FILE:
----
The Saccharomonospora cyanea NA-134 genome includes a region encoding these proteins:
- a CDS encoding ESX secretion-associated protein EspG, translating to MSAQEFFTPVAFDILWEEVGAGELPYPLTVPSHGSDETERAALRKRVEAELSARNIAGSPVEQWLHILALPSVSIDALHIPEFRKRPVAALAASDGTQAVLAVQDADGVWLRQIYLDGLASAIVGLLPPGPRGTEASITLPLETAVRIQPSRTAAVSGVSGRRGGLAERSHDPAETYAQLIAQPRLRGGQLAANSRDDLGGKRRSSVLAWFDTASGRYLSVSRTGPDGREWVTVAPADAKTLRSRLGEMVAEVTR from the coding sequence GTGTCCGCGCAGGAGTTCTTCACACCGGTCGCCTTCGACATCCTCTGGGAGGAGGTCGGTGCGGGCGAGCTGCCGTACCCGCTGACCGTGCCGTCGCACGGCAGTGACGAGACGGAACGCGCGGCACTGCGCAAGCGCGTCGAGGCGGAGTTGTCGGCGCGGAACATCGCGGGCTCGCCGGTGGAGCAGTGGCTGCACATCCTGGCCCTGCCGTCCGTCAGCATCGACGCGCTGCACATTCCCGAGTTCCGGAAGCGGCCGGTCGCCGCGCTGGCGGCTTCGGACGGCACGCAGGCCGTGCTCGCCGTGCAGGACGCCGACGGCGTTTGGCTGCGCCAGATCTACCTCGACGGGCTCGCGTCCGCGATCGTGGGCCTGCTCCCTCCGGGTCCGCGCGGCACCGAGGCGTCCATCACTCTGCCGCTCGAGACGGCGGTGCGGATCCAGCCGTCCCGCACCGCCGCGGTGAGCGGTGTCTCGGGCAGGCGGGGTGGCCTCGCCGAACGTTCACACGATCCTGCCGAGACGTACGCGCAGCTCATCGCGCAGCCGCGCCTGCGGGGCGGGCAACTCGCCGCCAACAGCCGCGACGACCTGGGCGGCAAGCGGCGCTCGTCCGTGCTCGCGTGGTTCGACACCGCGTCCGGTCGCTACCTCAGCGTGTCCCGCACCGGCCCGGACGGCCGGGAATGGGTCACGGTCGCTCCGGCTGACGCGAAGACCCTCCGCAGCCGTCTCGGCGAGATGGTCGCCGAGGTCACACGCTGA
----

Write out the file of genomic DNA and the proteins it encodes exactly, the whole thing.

The Saccharomonospora cyanea NA-134 genome includes a region encoding these proteins:
- a CDS encoding ESX secretion-associated protein EspG, translating to MSAQEFFTPVAFDILWEEVGAGELPYPLTVPSHGSDETERAALRKRVEAELSARNIAGSPVEQWLHILALPSVSIDALHIPEFRKRPVAALAASDGTQAVLAVQDADGVWLRQIYLDGLASAIVGLLPPGPRGTEASITLPLETAVRIQPSRTAAVSGVSGRRGGLAERSHDPAETYAQLIAQPRLRGGQLAANSRDDLGGKRRSSVLAWFDTASGRYLSVSRTGPDGREWVTVAPADAKTLRSRLGEMVAEVTR from the coding sequence GTGTCCGCGCAGGAGTTCTTCACACCGGTCGCCTTCGACATCCTCTGGGAGGAGGTCGGTGCGGGCGAGCTGCCGTACCCGCTGACCGTGCCGTCGCACGGCAGTGACGAGACGGAACGCGCGGCACTGCGCAAGCGCGTCGAGGCGGAGTTGTCGGCGCGGAACATCGCGGGCTCGCCGGTGGAGCAGTGGCTGCACATCCTGGCCCTGCCGTCCGTCAGCATCGACGCGCTGCACATTCCCGAGTTCCGGAAGCGGCCGGTCGCCGCGCTGGCGGCTTCGGACGGCACGCAGGCCGTGCTCGCCGTGCAGGACGCCGACGGCGTTTGGCTGCGCCAGATCTACCTCGACGGGCTCGCGTCCGCGATCGTGGGCCTGCTCCCTCCGGGTCCGCGCGGCACCGAGGCGTCCATCACTCTGCCGCTCGAGACGGCGGTGCGGATCCAGCCGTCCCGCACCGCCGCGGTGAGCGGTGTCTCGGGCAGGCGGGGTGGCCTCGCCGAACGTTCACACGATCCTGCCGAGACGTACGCGCAGCTCATCGCGCAGCCGCGCCTGCGGGGCGGGCAACTCGCCGCCAACAGCCGCGACGACCTGGGCGGCAAGCGGCGCTCGTCCGTGCTCGCGTGGTTCGACACCGCGTCCGGTCGCTACCTCAGCGTGTCCCGCACCGGCCCGGACGGCCGGGAATGGGTCACGGTCGCTCCGGCTGACGCGAAGACCCTCCGCAGCCGTCTCGGCGAGATGGTCGCCGAGGTCACACGCTGA